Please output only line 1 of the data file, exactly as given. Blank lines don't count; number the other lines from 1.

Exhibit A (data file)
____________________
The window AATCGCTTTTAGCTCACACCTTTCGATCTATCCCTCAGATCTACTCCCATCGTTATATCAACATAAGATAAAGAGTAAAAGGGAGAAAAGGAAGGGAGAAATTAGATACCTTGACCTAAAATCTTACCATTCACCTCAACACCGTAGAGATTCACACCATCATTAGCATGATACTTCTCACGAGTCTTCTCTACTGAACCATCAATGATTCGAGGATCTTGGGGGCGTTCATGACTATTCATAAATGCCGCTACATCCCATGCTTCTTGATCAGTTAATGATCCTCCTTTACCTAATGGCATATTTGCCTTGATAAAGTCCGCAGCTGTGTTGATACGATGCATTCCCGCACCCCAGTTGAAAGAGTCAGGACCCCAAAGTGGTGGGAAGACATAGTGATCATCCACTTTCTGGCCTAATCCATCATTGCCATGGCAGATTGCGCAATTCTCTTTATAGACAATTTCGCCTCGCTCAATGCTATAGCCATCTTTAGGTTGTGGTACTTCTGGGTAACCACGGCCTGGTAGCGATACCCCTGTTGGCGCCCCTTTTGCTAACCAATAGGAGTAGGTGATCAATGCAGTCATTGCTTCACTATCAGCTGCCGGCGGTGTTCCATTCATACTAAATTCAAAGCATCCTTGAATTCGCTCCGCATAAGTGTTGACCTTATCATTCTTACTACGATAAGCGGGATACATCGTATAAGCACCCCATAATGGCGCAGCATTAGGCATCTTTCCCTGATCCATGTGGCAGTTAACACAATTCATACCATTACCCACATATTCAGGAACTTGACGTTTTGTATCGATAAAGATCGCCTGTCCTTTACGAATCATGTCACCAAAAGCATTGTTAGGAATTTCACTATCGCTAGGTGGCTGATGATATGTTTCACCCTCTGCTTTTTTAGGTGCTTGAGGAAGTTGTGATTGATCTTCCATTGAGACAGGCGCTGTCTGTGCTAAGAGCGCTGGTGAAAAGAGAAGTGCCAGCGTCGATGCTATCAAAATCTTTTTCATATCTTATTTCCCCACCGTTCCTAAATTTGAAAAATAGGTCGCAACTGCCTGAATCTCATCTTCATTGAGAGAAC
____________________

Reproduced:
The window AATCGCTTTTAGCTCACACCTTTCGATCTATCCCTCAGATCTACTCCCATCGTTATATCAACATAAGATAAAGAGTAAAAGGGAGAAAAGGAAGGGAGAAATTAGATACCTTGACCTAAAATCTTACCATTCACCTCAACACCGTAGAGATTCACACCATCATTAGCATGATACTTCTCACGAGTCTTCTCTACTGAACCATCAATGATTCGAGGATCTTGGGGGCGTTCATGACTATTCATAAATGCCGCTACATCCCATGCTTCTTGATCAGTTAATGATCCTCCTTTACCTAATGGCATATTTGCCTTGATAAAGTCCGCAGCTGTGTTGATACGATGCATTCCCGCACCCCAGTTGAAAGAGTCAGGACCCCAAAGTGGTGGGAAGACATAGTGATCATCCACTTTCTGGCCTAATCCATCATTGCCATGGCAGATTGCGCAATTCTCTTTATAGACAATTTCGCCTCGCTCAATGCTATAGCCATCTTTAGGTTGTGGTACTTCTGGGTAACCACGGCCTGGTAGCGATACCCCTGTTGGCGCCCCTTTTGCTAACCAATAGGAGTAGGTGATCAATGCAGTCATTGCTTCACTATCAGCTGCCGGCGGTGTTCCATTCATACTAAATTCAAAGCATCCTTGAATTCGCTCCGCATAAGTGTTGACCTTATCATTCTTACTACGATAAGCGGGATACATCGTATAAGCACCCCATAATGGCGCAGCATTAGGCATCTTTCCCTGATCCATGTGGCAGTTAACACAATTCATACCATTACCCACATATTCAGGAACTTGACGTTTTGTATCGATAAAGATCGCCTGTCCTTTACGAATCATGTCACCAAAAGCATTGTTAGGAATTTCACTATCGCTAGGTGGCTGATGATATGTTTCACCCTCTGCTTTTTTAGGTGCTTGAGGAAGTTGTGATTGATCTTCCATTGAGACAGGCGCTGTCTGTGCTAAGAGCGCTGGTGAAAAGAGAAGTGCCAGCGTCGATGCTATCAAAATCTTTTTCATATCTTATTTCCCCACCGTTCCTAAATTTGAAAAATAGGTCGCAACTGCCTGAATCTCATCTTCATTGAGAGAAC